David Bowie released Heathen on 11th June 2002, my last day of University. Three years earlier, on October 4th 1999, he had released “Hours…”, which was my first day of University. Between them, coincidentally, they bookmark this period of my life perfectly.

Throughout the 1990’s, many music journalists had been quick to declare each new Bowie album as “his best since Scary Monsters”. However, with Heathen there was the greatest concensus: this album stands alongside Bowie’s very best work. While for me, 1.Outside remains his greatest album of the last 20 years, Heathen comes a very close second. 1.Outside was a sprawling, experimental concept album; Heathen is a much tighter unit, probably best described musically as “art-rock”, a fusion of Scary Monsters, “Hours…” and Low. At the time of its release, it was nominated for The Mercury Music prize (losing out to Ms Dynamite’s “A Little Deeper”) and more recently was voted amongst the top 200 albums of Q magazine’s lifetime.

Heathen is an album about atmosphere. Like so many of his albums before, the themes of fear and angst run throughout. “Nothing remains, we could run when the rain slows, look for the cars or signs of life” sings Bowie on the opening lines to “Sunday”, Heathen’s opening song, thematically reminiscent of “Five Years” from 1972’s Ziggy Stardust and the Spiders from Mars or “Future Legend” from 1974’s Diamond Dogs. The equally bleak “Heathen” closes the album: “You’ll say you’ll leave me. And when the sun is low, and the rays high, I can see it now, I can feel it die”. Part of the genius of this album is how Bowie lets the listener paint their own pictures about what is going on: “Waiting for something… Looking for someone… Is there no reason? Have I stared too long?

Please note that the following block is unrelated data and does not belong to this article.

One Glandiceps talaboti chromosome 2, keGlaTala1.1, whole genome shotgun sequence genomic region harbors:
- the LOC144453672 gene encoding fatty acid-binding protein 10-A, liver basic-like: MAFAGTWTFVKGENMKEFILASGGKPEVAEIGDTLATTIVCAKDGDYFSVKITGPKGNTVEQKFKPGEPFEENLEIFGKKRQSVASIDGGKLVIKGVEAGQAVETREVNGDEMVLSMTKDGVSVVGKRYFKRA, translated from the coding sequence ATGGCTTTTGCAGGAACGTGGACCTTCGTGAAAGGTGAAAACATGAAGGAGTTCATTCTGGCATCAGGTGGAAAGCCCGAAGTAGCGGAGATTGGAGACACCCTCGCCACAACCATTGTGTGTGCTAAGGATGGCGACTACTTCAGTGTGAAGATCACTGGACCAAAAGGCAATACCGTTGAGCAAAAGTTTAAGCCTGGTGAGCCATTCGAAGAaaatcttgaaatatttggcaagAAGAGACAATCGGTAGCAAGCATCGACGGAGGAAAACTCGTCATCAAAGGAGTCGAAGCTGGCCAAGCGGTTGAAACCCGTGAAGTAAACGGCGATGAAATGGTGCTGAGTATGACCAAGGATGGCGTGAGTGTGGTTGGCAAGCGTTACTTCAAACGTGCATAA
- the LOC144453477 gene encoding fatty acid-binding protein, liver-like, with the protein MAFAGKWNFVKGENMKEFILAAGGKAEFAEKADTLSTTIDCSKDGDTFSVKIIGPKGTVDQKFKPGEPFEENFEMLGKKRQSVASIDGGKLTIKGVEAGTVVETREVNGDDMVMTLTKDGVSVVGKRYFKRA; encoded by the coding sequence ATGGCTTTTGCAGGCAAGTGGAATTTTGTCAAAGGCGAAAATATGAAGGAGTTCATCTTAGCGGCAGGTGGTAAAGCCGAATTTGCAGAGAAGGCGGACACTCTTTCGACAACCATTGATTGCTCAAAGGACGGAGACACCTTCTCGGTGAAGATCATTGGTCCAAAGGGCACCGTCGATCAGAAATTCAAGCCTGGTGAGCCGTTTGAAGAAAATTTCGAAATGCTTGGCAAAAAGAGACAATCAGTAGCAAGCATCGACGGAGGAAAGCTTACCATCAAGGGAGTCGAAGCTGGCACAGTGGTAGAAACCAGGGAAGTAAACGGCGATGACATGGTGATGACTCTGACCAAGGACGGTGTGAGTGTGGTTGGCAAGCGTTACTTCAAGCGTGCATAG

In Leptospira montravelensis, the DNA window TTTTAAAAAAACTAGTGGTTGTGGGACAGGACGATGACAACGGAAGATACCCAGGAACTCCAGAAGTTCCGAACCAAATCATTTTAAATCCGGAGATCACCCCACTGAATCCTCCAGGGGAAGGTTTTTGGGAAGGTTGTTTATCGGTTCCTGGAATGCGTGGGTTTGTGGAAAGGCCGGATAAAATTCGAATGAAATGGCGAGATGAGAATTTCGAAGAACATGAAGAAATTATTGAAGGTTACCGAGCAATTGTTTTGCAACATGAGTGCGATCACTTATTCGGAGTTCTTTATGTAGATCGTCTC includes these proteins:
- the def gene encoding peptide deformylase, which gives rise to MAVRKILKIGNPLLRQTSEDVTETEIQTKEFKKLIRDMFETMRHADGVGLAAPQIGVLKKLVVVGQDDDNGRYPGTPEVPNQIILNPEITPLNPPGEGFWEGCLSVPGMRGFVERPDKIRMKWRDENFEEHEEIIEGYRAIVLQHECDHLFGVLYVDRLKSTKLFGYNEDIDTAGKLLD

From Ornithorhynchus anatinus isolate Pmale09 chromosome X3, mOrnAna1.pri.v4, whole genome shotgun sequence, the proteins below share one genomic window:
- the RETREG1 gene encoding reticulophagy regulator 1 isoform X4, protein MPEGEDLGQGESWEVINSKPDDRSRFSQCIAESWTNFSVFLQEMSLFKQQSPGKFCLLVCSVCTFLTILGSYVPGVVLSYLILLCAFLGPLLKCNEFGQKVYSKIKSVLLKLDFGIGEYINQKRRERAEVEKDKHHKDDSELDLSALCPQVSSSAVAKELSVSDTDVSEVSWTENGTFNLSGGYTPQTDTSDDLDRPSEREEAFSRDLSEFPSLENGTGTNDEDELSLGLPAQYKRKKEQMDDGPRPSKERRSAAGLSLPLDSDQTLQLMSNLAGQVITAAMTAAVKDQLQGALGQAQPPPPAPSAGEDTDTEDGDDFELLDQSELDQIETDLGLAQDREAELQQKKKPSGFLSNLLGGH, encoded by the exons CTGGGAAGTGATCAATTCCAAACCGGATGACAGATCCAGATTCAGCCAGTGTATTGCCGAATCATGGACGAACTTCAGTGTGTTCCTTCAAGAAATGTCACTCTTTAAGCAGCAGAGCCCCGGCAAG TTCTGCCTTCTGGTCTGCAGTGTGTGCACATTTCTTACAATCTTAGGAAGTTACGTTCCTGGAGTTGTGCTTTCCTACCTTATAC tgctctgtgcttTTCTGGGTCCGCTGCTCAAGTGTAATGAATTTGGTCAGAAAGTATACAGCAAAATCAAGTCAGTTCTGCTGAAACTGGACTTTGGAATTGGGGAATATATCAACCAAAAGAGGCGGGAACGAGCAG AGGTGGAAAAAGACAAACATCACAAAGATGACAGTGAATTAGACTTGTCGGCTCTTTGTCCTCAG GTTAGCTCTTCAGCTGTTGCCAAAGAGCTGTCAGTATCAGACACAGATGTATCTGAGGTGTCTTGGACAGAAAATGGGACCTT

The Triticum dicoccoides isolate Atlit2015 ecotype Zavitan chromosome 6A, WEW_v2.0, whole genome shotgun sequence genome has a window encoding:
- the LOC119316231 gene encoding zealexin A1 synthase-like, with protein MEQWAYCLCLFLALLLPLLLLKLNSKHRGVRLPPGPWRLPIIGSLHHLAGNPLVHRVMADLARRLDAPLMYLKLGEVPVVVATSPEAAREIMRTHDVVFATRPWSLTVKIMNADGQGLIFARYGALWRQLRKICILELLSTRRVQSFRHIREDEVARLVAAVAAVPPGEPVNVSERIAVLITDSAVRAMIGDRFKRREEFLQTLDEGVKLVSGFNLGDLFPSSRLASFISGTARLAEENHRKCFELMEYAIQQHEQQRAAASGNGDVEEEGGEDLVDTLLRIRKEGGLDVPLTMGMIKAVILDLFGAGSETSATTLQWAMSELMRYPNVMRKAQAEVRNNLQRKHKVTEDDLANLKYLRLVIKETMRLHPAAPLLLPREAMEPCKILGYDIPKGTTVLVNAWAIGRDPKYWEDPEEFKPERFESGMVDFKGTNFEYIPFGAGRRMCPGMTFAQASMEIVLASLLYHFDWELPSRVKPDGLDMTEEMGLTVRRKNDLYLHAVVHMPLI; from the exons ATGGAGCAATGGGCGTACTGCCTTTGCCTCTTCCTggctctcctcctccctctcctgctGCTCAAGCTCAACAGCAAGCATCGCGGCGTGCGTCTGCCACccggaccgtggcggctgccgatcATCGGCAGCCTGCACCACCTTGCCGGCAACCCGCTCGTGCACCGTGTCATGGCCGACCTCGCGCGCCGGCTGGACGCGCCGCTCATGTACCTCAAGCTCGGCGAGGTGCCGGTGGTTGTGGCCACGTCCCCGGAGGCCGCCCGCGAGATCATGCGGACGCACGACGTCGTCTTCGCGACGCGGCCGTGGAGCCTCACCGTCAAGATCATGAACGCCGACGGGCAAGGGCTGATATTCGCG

The release of Heathen was preceded by the single” Slow Burn”, which features Pete Townshend on guitar and for which Bowie received a Grammy nomination for best vocal performance. However, it is “Everyone Says Hi” – one of Bowie’s best ever songs – which was to be the album’s hit single and which remains (to date) his last UK top 20 chart hit. It is a song about the loss of someone special (although we don’t know who and we don’t know where they’ve gone) and it contains a lyric and a vocal performance which are amongst Bowie’s most raw and emotional.

Bowie often likes to include at least one cover version on his albums – this album contains three: “Cactus” by The Pixies, “I’ve Been Waiting For You” by Neil Young and “I Took A Trip On A Gemini Spacecraft” by The Legendary Stardust Cowboy (who’s name formed part of the inspiration for the character of Ziggy Stardust). Each is a great addition.

It’s now approaching 10 years since the release of Heathen and the album has lost now of it’s relevance, emotion or power. For me, the album has a special place in the Bowie canon as it was while playing live shows to promote it that I first got to see Bowie live (in Manchester, 2002, supported by The Divine Comedy and Suede). Anyone who thought David Bowie had stopped making great music some years ago really needs to give Heathen a listen.

Songs to download:

  • Sunday
  • Cactus
  • Slip Away
  • Slow Burn
  • Everyone Says Hi
  • Heathen

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